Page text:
American reformer and founder of the mental hygiene movement.
Clifford Whittingham Beers was born in New Haven, Connecticut, studied at Yale University, and began a professional career in the insurance industry. In 1900 he was institutionalized for a mental breakdown after a suicide attempt and diagnosed as manic-depressive. Confined to both public and private institutions over a three-year period, Beers found the treatment of mental patients inhumane and ineffective. When his efforts to complain directly to hospital administrators were ignored, Beers smuggled letters out to state officials, and his efforts met with some success. By 1903 Beers was able to return to his career, but continued to work on behalf of reforming the treatment of the mentally ill.
In 1908 Beers published A Mind That Found Itself, a popular autobiographical study of his confinement and recovery, which was praised by the prominent psychologist
and philosopher William James. After the publication of this work, and with the general support of the medical community, Beers became a leading figure in the movement to reform the treatment of, and attitudes toward, mental illness. In the same year his book was published, Beers founded the Connecticut Society for Mental Hygiene (a name suggested by the psychologist Adolf Meyer, another supporter of Beers's efforts). This organization lobbied for improved treatment of mental patients and heightened public awareness of mental illness. In 1909, Beers organized the National Committee for Mental Hygiene and served as its secretary until 1939. He also helped establish the American Foundation for Mental Hygiene in 1928.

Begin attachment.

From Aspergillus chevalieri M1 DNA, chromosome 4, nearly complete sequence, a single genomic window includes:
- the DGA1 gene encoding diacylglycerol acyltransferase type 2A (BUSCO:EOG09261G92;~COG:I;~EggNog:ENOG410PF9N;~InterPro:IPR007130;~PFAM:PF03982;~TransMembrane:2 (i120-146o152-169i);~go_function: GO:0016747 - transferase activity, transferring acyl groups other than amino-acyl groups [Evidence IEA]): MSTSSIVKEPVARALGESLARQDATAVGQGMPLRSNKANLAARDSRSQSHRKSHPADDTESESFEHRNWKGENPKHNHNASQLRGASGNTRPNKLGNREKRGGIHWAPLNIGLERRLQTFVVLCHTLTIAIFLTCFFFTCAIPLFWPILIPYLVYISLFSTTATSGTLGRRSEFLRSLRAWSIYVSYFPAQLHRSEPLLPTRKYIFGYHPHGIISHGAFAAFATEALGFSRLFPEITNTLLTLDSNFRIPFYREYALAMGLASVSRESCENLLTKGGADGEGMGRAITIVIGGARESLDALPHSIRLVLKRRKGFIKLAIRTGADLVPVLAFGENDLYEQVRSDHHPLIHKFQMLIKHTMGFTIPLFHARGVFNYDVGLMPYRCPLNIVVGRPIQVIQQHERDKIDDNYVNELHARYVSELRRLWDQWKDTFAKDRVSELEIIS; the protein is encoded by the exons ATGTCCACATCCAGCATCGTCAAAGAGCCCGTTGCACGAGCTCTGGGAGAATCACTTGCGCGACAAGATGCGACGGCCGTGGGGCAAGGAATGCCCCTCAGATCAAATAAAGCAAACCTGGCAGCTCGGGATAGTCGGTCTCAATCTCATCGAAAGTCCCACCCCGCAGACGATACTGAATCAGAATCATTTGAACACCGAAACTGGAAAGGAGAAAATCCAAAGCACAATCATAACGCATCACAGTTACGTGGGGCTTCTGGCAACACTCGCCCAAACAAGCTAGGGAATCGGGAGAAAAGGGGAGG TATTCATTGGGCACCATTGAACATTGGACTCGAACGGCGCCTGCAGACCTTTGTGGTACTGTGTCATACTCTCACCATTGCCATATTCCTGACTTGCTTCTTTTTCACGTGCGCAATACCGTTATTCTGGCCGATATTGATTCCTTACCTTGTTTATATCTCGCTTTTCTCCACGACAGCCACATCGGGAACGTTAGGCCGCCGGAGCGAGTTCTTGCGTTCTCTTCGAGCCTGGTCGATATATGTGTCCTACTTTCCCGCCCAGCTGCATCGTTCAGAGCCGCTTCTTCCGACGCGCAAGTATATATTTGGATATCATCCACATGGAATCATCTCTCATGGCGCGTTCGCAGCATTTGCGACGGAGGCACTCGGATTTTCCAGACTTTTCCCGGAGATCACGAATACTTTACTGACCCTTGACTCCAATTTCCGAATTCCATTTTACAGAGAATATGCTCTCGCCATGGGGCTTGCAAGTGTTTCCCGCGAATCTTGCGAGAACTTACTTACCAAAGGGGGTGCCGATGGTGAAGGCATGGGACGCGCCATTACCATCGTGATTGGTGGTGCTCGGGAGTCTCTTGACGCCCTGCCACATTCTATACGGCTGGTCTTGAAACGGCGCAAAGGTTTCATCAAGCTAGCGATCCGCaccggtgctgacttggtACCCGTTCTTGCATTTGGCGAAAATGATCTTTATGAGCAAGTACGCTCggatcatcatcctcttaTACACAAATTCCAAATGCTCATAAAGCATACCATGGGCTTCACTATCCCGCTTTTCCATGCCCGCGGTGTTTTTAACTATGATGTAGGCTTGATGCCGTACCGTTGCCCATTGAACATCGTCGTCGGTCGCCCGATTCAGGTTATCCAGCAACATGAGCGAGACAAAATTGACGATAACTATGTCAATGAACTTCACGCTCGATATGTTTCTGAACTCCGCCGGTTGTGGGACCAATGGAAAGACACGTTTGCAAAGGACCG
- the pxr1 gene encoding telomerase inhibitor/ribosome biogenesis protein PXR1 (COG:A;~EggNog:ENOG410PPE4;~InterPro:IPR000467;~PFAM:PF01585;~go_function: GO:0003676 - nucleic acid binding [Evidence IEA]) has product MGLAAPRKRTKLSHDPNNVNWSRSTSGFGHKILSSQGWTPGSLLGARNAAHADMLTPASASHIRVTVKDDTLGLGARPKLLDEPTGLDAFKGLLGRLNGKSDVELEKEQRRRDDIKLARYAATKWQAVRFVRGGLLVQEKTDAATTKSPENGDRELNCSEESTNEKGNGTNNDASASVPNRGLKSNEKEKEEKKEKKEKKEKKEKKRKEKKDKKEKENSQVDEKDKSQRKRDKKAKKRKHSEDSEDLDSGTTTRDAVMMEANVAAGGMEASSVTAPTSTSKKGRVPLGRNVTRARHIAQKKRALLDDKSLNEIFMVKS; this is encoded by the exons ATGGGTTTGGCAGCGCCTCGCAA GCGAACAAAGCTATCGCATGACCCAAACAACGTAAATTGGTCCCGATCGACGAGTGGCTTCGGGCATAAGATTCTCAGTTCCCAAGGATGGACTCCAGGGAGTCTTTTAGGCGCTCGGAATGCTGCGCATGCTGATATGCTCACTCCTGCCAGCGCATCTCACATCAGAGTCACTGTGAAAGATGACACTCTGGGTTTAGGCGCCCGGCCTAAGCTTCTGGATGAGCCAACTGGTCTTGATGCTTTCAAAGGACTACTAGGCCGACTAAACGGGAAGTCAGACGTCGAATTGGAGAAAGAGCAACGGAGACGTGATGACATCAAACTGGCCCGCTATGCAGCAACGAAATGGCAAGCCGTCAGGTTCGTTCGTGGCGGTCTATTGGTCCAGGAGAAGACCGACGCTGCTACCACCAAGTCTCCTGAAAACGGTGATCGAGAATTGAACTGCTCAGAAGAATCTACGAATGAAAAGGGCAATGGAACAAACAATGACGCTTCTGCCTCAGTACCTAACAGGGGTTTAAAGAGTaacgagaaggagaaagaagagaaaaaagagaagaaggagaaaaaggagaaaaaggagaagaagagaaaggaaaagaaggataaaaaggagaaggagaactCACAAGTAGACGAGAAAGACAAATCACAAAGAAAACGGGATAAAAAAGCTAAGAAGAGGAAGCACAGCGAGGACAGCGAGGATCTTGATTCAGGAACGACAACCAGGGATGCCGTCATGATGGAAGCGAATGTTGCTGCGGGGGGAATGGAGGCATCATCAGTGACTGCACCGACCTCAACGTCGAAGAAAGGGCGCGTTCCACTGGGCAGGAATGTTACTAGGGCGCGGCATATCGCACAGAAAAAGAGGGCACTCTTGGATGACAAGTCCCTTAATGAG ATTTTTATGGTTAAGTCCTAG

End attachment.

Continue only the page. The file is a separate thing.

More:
Beers's influence eventually spread beyond the United States. In 1918 he helped Clarence M. Hincks found a mental hygiene society in Canada, the Canadian National Committee for Mental Hygiene. Beers was active in organizing the International Congress on Mental Health in 1930, and three years later received an award for his achievements in the mental health field from the National Institute of Social Science. Beers's autobiography remained popular and influential, having gone into 26 printings by the time of his death in 1943.